February 29, 2012
By Julie Fancher
Every week for 18 years, Anthony Graves was allowed to make one phone call from prison. And each call would be to his mother.
What was she making for dinner, he would ask. The food that they served in prison was mush compared to the meals his mother used to make for him. Each week his mother would say the same thing: why would he want to torture himself with memories of her home cooking when he could have none of it?
“Steak and potatoes she would say, and I would go ‘ah, Mom,’ why would you tell me that?” Graves said.
And then one day, he called his mom, just as he had done every week for 18 years, to ask her what she was making for dinner. And once again, she asked him why in the world he would want to know.
“Because I’m coming home,” he told her. “Your son is coming home.”
Graves was wrongly convicted of a horrific multiple homicide in 1994. His conviction was overturned in 2006, and he was fully exonerated in 2010. He is the 12th and most recent death row inmate to be cleared exonerated in Texas since 1973. Only a small fraction of the hundreds of men that have sat on death row have been exonerated....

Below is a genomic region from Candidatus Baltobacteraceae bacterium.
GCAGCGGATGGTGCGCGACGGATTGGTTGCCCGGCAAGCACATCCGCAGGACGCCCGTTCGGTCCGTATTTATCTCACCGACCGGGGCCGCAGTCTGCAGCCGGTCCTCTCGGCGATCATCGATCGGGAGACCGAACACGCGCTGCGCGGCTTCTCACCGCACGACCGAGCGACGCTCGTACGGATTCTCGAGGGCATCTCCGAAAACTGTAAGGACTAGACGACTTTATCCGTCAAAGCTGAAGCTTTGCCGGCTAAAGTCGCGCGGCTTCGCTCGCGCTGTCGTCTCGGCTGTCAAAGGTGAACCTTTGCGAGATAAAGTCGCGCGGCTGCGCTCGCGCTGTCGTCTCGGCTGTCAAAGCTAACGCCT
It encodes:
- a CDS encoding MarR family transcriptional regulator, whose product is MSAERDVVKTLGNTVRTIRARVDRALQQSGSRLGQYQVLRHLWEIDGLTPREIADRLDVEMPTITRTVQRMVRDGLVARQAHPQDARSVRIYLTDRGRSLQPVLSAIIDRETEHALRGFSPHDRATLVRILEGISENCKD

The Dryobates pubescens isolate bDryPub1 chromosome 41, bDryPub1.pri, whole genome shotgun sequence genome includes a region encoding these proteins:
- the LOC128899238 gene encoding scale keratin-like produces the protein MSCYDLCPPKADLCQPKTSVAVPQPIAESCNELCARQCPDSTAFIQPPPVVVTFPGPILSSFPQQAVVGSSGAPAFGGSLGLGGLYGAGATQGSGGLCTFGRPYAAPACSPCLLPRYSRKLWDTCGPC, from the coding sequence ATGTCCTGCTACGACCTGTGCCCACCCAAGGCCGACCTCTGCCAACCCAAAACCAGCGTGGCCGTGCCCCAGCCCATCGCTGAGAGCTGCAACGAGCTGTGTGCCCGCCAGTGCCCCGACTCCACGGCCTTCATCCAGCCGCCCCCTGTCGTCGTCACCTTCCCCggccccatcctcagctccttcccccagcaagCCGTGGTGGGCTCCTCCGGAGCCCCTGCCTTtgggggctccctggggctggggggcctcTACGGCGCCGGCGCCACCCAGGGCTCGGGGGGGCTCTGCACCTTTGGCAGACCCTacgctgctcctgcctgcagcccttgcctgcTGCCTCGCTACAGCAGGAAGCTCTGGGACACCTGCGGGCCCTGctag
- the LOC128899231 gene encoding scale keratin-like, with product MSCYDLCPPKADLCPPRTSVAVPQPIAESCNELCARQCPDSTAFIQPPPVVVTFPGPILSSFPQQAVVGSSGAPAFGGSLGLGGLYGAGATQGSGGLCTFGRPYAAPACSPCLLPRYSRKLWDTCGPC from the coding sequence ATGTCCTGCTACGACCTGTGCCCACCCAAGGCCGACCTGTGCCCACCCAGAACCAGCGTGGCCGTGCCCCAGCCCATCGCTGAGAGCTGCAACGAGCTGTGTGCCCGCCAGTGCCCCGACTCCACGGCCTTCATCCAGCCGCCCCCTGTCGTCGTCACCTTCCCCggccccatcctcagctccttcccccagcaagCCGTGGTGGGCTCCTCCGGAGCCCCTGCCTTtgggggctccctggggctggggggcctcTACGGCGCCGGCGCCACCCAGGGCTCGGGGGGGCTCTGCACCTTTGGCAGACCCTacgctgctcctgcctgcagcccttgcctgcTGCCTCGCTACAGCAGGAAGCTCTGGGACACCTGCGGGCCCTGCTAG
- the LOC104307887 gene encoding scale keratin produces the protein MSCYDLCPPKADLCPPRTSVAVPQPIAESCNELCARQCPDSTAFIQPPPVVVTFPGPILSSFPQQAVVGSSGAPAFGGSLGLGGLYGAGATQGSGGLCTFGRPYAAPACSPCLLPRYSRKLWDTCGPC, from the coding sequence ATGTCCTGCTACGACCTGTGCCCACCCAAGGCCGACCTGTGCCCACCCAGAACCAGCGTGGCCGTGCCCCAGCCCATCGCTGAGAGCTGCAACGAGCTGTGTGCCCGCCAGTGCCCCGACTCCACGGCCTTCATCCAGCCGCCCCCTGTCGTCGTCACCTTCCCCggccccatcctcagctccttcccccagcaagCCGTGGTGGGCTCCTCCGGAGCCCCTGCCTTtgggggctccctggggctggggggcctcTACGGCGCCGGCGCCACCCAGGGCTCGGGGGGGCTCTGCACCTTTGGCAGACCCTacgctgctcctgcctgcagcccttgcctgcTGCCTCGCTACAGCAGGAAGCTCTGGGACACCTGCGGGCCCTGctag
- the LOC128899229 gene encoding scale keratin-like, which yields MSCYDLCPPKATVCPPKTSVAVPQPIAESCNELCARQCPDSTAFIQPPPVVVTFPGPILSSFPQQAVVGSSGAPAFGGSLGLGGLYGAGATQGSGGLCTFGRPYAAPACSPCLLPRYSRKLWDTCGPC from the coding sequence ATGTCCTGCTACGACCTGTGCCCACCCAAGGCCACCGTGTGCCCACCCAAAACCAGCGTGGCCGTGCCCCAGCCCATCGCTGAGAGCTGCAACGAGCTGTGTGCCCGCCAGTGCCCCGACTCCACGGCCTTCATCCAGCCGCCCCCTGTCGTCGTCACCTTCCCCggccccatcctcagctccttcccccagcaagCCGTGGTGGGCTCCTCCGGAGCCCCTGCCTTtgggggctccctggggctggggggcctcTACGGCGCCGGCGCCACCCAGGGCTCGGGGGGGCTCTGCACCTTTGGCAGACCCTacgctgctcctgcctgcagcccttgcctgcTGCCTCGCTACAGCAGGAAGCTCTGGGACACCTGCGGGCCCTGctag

Southern Methodist University recently hosted two panel discussions on the death penalty. One of them featured Graves, another exoneree, Clarence Brandley, and former Death Row Chaplain Rev. Carroll Pickett....
“Anthony Graves has spent as much time on death row as the average first year student at SMU has been alive,” said Rick Halperin, SMU Professor of the Practice of Human Rights, in a recent interview from his office.
Halperin, surrounded by books, papers, awards and posters with slogans promoting human rights, is also the Director of SMU’s Embrey Human Rights Education Program, which sponsored the panels. He said that despite the amount of time Graves spent in prison, he received little compensation and no way to ever get that time back....